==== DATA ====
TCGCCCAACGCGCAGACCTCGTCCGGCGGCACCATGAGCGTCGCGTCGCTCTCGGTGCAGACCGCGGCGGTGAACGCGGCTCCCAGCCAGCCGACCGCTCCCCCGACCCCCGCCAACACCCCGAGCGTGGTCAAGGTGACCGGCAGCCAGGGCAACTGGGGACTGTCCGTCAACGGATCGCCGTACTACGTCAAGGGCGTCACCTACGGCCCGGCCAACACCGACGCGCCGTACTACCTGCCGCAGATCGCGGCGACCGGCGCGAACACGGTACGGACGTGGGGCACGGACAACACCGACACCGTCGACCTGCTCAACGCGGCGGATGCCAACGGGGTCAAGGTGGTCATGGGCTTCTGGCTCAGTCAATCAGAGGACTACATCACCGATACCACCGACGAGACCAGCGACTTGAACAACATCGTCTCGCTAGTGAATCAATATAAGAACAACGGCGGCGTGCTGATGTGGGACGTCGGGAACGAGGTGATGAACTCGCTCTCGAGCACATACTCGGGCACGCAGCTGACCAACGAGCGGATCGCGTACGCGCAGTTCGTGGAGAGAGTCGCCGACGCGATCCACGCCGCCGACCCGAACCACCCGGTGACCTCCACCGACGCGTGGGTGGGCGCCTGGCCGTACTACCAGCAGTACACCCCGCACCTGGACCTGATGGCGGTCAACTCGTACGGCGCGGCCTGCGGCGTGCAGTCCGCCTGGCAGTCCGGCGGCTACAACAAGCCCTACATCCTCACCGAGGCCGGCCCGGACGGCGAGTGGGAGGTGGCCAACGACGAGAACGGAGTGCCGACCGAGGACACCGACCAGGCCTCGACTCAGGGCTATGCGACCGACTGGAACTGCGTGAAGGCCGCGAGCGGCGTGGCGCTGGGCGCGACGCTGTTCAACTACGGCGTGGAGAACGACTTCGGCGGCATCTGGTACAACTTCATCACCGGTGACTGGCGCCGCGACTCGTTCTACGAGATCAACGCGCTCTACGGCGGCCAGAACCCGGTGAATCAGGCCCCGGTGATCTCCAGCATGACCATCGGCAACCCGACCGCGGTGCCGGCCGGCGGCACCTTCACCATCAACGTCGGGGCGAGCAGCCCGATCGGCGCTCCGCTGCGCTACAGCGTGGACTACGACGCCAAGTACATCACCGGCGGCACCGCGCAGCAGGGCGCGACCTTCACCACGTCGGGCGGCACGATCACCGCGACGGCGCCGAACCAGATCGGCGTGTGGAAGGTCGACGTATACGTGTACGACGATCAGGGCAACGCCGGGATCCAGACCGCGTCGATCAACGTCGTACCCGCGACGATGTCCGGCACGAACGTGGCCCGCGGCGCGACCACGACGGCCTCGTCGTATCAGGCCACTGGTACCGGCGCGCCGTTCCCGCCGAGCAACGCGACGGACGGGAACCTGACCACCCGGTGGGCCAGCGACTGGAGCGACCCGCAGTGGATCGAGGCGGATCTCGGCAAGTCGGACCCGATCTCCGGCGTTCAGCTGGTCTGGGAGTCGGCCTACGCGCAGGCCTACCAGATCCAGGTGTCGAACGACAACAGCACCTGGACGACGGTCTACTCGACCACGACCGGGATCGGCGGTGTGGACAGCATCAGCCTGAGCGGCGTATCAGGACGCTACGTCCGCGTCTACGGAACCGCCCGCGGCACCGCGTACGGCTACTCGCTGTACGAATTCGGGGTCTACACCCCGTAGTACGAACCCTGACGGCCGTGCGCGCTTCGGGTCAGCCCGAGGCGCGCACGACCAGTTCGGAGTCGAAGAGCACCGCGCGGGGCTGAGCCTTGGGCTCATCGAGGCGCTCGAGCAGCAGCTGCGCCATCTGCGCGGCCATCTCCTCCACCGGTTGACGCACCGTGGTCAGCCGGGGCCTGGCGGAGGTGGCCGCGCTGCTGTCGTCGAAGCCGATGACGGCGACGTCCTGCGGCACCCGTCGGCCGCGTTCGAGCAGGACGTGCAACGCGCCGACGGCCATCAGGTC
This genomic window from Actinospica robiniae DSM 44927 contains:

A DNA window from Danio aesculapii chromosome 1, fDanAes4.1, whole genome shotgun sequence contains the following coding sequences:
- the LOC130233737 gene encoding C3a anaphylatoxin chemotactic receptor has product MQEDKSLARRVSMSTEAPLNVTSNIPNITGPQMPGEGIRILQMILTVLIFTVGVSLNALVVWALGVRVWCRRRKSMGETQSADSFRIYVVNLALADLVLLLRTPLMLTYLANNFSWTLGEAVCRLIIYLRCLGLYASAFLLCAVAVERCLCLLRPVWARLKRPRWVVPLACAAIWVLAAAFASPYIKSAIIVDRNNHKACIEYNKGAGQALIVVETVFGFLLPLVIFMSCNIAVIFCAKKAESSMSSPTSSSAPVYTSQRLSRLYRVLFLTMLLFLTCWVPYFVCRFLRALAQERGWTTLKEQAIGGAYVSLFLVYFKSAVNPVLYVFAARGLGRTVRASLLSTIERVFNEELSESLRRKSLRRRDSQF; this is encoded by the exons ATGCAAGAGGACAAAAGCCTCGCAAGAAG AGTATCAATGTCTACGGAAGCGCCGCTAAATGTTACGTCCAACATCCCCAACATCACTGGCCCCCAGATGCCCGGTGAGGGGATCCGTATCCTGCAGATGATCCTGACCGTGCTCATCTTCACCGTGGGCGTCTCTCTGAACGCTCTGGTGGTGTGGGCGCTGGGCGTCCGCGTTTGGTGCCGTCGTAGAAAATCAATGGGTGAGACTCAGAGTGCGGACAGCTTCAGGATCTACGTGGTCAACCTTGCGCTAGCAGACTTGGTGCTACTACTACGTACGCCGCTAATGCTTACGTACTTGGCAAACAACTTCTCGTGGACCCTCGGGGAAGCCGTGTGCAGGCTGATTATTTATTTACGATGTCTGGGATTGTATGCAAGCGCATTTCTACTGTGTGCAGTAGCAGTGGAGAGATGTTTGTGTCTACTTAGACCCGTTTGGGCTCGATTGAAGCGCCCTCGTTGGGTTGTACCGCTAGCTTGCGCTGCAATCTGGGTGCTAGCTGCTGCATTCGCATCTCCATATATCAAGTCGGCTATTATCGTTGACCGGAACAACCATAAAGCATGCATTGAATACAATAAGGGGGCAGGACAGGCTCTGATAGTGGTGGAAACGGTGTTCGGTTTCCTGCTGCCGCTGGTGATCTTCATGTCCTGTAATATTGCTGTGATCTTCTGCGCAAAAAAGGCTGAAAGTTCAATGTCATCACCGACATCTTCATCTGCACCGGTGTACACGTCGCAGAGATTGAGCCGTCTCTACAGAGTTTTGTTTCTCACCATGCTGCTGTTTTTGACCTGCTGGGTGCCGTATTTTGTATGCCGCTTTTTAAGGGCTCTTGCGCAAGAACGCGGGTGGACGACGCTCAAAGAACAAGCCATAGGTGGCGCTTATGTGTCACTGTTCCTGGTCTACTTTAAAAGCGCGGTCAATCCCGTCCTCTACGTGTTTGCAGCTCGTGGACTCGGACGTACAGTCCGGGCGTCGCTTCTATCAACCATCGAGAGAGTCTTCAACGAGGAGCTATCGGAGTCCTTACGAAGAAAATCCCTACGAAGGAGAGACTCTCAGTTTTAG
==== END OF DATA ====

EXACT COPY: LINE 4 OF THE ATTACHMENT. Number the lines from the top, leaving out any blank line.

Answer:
- the LOC130233737 gene encoding C3a anaphylatoxin chemotactic receptor has product MQEDKSLARRVSMSTEAPLNVTSNIPNITGPQMPGEGIRILQMILTVLIFTVGVSLNALVVWALGVRVWCRRRKSMGETQSADSFRIYVVNLALADLVLLLRTPLMLTYLANNFSWTLGEAVCRLIIYLRCLGLYASAFLLCAVAVERCLCLLRPVWARLKRPRWVVPLACAAIWVLAAAFASPYIKSAIIVDRNNHKACIEYNKGAGQALIVVETVFGFLLPLVIFMSCNIAVIFCAKKAESSMSSPTSSSAPVYTSQRLSRLYRVLFLTMLLFLTCWVPYFVCRFLRALAQERGWTTLKEQAIGGAYVSLFLVYFKSAVNPVLYVFAARGLGRTVRASLLSTIERVFNEELSESLRRKSLRRRDSQF; this is encoded by the exons ATGCAAGAGGACAAAAGCCTCGCAAGAAG AGTATCAATGTCTACGGAAGCGCCGCTAAATGTTACGTCCAACATCCCCAACATCACTGGCCCCCAGATGCCCGGTGAGGGGATCCGTATCCTGCAGATGATCCTGACCGTGCTCATCTTCACCGTGGGCGTCTCTCTGAACGCTCTGGTGGTGTGGGCGCTGGGCGTCCGCGTTTGGTGCCGTCGTAGAAAATCAATGGGTGAGACTCAGAGTGCGGACAGCTTCAGGATCTACGTGGTCAACCTTGCGCTAGCAGACTTGGTGCTACTACTACGTACGCCGCTAATGCTTACGTACTTGGCAAACAACTTCTCGTGGACCCTCGGGGAAGCCGTGTGCAGGCTGATTATTTATTTACGATGTCTGGGATTGTATGCAAGCGCATTTCTACTGTGTGCAGTAGCAGTGGAGAGATGTTTGTGTCTACTTAGACCCGTTTGGGCTCGATTGAAGCGCCCTCGTTGGGTTGTACCGCTAGCTTGCGCTGCAATCTGGGTGCTAGCTGCTGCATTCGCATCTCCATATATCAAGTCGGCTATTATCGTTGACCGGAACAACCATAAAGCATGCATTGAATACAATAAGGGGGCAGGACAGGCTCTGATAGTGGTGGAAACGGTGTTCGGTTTCCTGCTGCCGCTGGTGATCTTCATGTCCTGTAATATTGCTGTGATCTTCTGCGCAAAAAAGGCTGAAAGTTCAATGTCATCACCGACATCTTCATCTGCACCGGTGTACACGTCGCAGAGATTGAGCCGTCTCTACAGAGTTTTGTTTCTCACCATGCTGCTGTTTTTGACCTGCTGGGTGCCGTATTTTGTATGCCGCTTTTTAAGGGCTCTTGCGCAAGAACGCGGGTGGACGACGCTCAAAGAACAAGCCATAGGTGGCGCTTATGTGTCACTGTTCCTGGTCTACTTTAAAAGCGCGGTCAATCCCGTCCTCTACGTGTTTGCAGCTCGTGGACTCGGACGTACAGTCCGGGCGTCGCTTCTATCAACCATCGAGAGAGTCTTCAACGAGGAGCTATCGGAGTCCTTACGAAGAAAATCCCTACGAAGGAGAGACTCTCAGTTTTAG